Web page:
If record of the invention is on file with the USPTO, the examiner will submit a First, Second or Final Office Action. An inventor has the right to pursue one of three options at this point. He or she can submit an Amendment, file a request for continuing examination (RCE), or file appeal on the invention with the USPTO Board of Patent Appeals and Interferences (BPAI).
An examiner may also stipulate that the invention has utility protection but lacks design protection, or vice-versa. This would provide the inventor with an opportunity to amend the invention and/or the application and re-file.
The inventor will receive notification if an application has approved, and he or she can claim patent pending status on the product. Promotional campaigns and selling transactions may also occur at this point in the process.
The inventor must pay an issue fee in order for the patent pending product officially receives patent protection status, though. The inventor has X months in which to pay the issue fee.
The original patent will then be forwarded onto the inventor after the issue fee has been submitted, and the inventor is free to promote and sell the item without fear that someone else will claim legal rights to it.
If an individual attempts to claim legal rights, promote or sell the product without the inventor’s permission, then the inventor has the right to seek litigation. Such a procedure can be both time consuming and expensive, but it will most likely deter any further infringement.
Since patents have a finite life span, they must be periodically renewed. This is done via the payment of maintenance fees. Three maintenance fees must be paid for both a utility and design patent in order for the inventor to maintain his or her hold on the patent.
An inventor can log onto www.uspto.gov/web/offices/ac/qs/ope/fee2005oct01.htm in order to obtain information on issue fees as well as the following.
- Patent Search Fees
- Patent Application Filing Fees
- Patent Examination Fees
- Patent Post-Allowance Fees
- Patent Maintenance Fees
- Miscellaneous Patent Fees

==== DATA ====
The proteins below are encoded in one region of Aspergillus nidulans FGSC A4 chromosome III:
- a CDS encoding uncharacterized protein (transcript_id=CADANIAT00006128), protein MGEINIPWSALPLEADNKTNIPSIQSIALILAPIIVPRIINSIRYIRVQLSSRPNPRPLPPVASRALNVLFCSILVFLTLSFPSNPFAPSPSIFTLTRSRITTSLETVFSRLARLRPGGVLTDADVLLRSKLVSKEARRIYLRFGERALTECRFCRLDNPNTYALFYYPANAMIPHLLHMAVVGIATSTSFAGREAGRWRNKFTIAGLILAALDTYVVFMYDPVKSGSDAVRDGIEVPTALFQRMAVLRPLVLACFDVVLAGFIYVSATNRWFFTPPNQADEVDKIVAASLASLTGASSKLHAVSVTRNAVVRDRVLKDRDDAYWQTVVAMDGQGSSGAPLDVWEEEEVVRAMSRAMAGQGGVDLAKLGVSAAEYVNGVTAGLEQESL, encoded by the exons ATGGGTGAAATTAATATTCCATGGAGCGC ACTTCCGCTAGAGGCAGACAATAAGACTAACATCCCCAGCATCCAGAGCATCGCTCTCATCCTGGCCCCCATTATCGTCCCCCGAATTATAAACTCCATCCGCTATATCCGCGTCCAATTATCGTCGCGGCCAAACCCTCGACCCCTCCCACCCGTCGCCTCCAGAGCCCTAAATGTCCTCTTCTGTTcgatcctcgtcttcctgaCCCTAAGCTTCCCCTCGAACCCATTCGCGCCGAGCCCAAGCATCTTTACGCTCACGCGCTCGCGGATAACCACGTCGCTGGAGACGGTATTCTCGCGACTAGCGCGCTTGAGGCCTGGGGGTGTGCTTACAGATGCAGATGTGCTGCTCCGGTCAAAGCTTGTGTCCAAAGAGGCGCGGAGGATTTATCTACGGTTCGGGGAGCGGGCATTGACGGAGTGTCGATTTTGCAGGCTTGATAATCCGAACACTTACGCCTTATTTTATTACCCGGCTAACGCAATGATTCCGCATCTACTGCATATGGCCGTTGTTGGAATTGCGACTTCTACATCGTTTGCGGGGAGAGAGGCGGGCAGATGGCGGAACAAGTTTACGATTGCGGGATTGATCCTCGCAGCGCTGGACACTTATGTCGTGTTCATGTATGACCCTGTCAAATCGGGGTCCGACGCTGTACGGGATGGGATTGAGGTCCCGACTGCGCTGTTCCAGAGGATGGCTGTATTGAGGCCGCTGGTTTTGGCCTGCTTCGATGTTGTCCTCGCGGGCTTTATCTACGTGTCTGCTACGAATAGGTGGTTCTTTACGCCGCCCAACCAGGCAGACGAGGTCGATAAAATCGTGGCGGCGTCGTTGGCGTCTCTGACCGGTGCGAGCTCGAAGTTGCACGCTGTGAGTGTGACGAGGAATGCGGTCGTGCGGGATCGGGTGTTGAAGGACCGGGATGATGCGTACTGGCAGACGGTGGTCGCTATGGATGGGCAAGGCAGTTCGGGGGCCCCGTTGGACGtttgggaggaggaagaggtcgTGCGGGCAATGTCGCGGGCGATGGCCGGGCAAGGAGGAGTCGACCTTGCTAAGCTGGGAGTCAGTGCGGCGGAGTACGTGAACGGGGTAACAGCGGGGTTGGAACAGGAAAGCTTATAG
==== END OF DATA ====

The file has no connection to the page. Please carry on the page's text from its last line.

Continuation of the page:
- Patent Examination of Time Fees
- Patent Appeals/Interference Fees
- Patent Petition Fees
- Patent Service Fees
- Patent Enrollment Fees
- PCT Fees – National Stage and International Stage
- PCT Fees to WIPO or EPO
- All finance Service Fees
- All computer Service Fees
Please note that the fee schedule has changed in the last year, and the Code of Federal Regulations (CFR) may not contain the most current information. An inventor may compare 37 CFR 1.16-1.23 against the web-site. If both schedules are the same, then the CFR is up to date.
If either the issuance or maintenance fees are not paid, then the inventor loses patent protection. Other individuals would be free to file for patent protection on the invention if this occurs.
An inventor additionally has the right to abandon his or her idea at any point of the process. The patent examiner additionally has the right to recommend that the inventor’s idea be abandoned. If either scenario occurs, then the inventor would receive an Abandonment letter. Such a circumstance would also allow an individual to modify and/or pursue patent protection on the invention.
In any case, an inventor should never pursue patent protection on an idea without knowing the process and associated fees involved. He or she should additionally understand the consequences involved in not filing an application, abandoning the process or even telling a friend about an idea that he or she has.